We’d not had a chilli in weeks because there had been no sweet peppers coming in the veg box. I usually use a green and red pepper and a tin of kidney beans, but the recipe worked just as well with less peppers and adding cannellini beans. I typically serve chilli with rice, but on this occasion, chose salted greens cooked in garlic and butter with olive oil roasted potato wedges for a grain-free option as we had quite a lot of spring greens in our veg box this week.
We had Ribollita last night and I still had loads of cooked cannellini beans left. There was also chorizo in the fridge and some spinach lurking that was going to go off if it didn’t get used up soon.
In my stash in the cupboard, I had some dried cannellini beans. I soaked some overnight and cooked them and wondered what to do with them. I looked through some of my recipe books and settled on trying a Ribollita recipe from “The Art of Eating Well” by Jasmine and Melissa Hemsley”. Unusually, I had most of the ingredients for this spicy, traditional Italian peasant dish served with bread or potatoes. It went down well, was easy to make and could easily be adapted for different vegetables or herbs.
We harvested rhubarb from the veg patch, but didn’t quite have enough to make dessert so we added apples. Using a gluten free crumble recipe Jamie Oliver did on TV years ago, we made crumble topping. We also had a big carton of double cream, so made about a litre of home made ice cream to go with it, using a recipe from “The Nourishing Traditions Cookbook for Children”. The ice cream recipe said to use within a week of freezing, but it was too delicious to last that long: within a couple of days I had to defrost some frozen blackberries and make another yummy crumble to finish it off!
I often make spaghetti bolognaise style sauce using a recipe I’ve adapted from one in the book “Nourishing Traditions” by Sally Fallon. However, I didn’t have the usual vegetable combination to hand: I was missing a green pepper but had some chard and wild garlic so I improvised a bit. The resulting meal was tasty and comforting with a serving of spelt spaghetti.
Curly kale! We all hate it! My heart sank when I saw it in my veg box. I went to my favourite foodie groups on Facebook for tasty ideas and found we are not alone. Its not a very popular vegetable. Suggestions of roasting for 10 minutes with olive oil and salt and pepper or putting in smoothie came as I expected. There were a couple of interesting recipes came up for which I had so few of the ingredients I couldn’t even try, so I was left with hiding it in meals. Chorizo paella is something I often make as a brunch or lunch, but uses a red pepper and frozen peas which I didn’t have, so I substituted a Romano pepper and curly kale. It was well received- the strong flavours in the paella hid the curly kale well, and the vivid green made the dish look delicious too.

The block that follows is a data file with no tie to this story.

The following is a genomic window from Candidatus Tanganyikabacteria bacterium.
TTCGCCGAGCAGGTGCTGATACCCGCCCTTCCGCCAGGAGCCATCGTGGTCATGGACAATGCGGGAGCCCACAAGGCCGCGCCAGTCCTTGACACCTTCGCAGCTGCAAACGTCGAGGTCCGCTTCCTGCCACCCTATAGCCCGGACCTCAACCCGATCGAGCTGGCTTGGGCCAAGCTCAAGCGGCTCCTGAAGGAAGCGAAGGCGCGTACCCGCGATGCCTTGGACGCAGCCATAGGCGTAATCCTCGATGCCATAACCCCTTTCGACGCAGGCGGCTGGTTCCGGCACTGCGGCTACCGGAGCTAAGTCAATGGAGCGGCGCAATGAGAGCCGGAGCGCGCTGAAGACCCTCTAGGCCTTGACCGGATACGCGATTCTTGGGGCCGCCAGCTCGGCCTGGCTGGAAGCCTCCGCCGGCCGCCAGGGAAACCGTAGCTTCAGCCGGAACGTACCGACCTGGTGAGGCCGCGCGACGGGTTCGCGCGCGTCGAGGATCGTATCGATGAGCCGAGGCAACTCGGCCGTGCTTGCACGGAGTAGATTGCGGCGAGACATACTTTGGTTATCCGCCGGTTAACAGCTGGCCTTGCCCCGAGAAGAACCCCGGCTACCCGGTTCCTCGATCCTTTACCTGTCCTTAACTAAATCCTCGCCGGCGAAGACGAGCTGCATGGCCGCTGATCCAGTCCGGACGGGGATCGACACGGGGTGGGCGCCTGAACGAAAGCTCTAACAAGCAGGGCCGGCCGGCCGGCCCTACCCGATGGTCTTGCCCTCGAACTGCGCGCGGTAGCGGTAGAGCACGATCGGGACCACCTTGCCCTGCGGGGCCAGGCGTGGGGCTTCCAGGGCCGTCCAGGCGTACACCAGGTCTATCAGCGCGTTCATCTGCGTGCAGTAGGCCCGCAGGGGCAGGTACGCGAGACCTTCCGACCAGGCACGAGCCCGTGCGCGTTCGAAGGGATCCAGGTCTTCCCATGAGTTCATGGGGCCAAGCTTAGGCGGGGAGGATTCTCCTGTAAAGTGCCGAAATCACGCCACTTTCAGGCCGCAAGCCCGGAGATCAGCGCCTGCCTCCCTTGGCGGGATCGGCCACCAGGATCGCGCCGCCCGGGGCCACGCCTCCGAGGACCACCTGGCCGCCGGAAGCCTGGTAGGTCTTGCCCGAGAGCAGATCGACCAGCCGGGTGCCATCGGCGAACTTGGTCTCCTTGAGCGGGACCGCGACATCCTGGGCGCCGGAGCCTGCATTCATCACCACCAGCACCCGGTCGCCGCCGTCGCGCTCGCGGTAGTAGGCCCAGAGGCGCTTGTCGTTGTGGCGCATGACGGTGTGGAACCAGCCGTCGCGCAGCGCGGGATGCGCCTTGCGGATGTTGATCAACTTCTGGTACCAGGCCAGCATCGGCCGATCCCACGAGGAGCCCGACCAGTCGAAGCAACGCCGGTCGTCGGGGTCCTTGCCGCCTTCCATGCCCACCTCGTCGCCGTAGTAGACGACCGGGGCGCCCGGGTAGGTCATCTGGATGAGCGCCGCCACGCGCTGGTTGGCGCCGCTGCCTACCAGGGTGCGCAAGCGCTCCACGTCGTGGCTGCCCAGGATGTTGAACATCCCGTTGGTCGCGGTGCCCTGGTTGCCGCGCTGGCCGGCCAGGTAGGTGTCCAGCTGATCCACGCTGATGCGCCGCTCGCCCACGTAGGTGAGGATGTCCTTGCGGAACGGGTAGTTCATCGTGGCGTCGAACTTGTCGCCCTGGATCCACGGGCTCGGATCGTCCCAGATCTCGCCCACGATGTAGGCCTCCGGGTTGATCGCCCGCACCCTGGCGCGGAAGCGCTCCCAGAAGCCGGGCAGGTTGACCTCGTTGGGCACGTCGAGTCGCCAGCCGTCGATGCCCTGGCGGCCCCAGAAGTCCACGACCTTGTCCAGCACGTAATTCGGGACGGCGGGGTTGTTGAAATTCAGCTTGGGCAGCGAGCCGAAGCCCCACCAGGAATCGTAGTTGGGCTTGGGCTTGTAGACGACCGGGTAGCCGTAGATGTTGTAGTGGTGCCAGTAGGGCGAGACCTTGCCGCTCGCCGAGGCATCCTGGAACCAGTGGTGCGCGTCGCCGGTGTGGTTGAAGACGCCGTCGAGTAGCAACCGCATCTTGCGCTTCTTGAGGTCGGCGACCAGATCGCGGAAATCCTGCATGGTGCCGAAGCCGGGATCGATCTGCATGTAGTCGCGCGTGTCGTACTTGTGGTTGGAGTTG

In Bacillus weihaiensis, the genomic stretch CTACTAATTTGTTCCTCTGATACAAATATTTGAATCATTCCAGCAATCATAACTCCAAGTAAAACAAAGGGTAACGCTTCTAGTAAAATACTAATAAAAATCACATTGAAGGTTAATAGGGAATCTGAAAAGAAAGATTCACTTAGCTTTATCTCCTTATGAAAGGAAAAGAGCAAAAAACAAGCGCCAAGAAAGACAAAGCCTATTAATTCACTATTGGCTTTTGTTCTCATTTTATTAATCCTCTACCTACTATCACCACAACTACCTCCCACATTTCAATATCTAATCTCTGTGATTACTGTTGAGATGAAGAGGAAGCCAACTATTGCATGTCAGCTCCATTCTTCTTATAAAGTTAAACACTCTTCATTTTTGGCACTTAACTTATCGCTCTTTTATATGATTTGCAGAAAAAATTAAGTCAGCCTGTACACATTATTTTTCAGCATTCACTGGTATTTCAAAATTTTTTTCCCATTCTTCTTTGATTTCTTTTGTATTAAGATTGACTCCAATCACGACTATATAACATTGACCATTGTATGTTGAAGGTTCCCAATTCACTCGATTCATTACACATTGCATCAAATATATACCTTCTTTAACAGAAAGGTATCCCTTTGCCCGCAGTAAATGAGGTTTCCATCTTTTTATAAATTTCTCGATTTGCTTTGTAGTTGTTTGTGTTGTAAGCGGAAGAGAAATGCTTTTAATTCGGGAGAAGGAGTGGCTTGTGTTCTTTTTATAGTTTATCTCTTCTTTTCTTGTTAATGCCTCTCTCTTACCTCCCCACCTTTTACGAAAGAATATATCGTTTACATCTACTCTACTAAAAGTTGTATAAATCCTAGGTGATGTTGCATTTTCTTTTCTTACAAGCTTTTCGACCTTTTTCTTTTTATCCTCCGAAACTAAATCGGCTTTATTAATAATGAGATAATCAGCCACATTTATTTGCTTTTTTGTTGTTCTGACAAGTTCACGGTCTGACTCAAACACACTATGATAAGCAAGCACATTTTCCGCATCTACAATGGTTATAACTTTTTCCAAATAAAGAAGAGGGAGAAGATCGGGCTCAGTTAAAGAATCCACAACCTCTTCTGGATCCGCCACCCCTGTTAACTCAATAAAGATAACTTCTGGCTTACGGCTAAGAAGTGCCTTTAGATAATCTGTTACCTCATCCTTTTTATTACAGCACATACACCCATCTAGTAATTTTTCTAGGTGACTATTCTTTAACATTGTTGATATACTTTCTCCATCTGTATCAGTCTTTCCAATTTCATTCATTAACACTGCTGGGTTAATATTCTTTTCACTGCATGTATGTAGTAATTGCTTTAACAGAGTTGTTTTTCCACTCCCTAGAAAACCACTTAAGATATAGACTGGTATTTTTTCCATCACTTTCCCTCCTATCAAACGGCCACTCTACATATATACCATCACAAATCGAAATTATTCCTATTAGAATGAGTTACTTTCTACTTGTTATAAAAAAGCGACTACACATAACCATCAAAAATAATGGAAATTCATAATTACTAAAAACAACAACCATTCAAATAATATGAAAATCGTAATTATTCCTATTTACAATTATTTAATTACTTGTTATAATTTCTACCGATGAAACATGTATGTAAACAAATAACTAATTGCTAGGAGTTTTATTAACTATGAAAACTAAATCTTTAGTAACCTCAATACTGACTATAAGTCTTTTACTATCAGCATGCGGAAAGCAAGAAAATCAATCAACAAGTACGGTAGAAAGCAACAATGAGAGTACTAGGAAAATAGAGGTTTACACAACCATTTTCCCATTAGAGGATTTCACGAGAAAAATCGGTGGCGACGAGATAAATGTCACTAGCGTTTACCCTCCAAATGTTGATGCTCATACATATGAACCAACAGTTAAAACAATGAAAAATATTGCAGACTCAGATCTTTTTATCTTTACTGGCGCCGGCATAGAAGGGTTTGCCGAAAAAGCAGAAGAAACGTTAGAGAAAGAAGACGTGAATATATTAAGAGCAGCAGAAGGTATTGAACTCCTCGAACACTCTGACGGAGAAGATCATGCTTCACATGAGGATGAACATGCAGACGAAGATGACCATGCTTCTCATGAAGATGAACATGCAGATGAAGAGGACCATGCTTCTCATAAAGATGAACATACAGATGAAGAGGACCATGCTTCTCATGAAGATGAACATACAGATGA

I always thought mayonnaise was a bit of a faff, til I found something like this recipe on the Internet many moons ago. It’s really quick and easy to make with no fuss or mess and it gets you delicious, healthy mayonnaise at fraction of the cost in the shops. You can flavour it with spices or garlic too, but always remember to use light olive oil – the taste of any other sort is just way too strong and overpowering.
There always seems that bit too much meat on our beef joints, but what’s left isn’t quite enough to stretch to a full roast dinner. A popular way to use up our leftovers is meat and potato pie. I usually serve with gravy made with broth and a stock cube and veggies, but today it was far too Sunday a day for a pie. Instead, I made the pie earlier in the afternoon and let it cool and served with a big bowl of salad.
With a big bag of baby spinach and several leeks left with only two dinners left to veg box day, I decided to make them disappear in a yummy curry. Having made paella earlier in the day, we didn’t fancy rice, and with so many potatoes in the dish, I wondered if it might be carb overload! With that in mind we just had a large bowl of curry served with homemade mint yogurt.
When I got a bag of wild garlic in my veg box, I really didn’t know what to do with it. I was delighted, then when a friend shared a recipe on Facebook that he’d tried that afternoon for wild garlic and cheese scones. It was a National Trust recipe (https://www.nationaltrust.org.uk/prior-park-landscape-garden/recipes/wild-garlic-and-cheese-scones), and used ingredients I wouldn’t use like margarine and wheat flour. So I adapted to use butter and white spelt flour instead. These were delicious. The recipe I worked from suggested that it would make 25 scones, but we got 3 dozen out of the ingredients. So next time, I will be inclined to halve the quantities. They were delicious with butter and a lump of cheese as a tasty light lunch.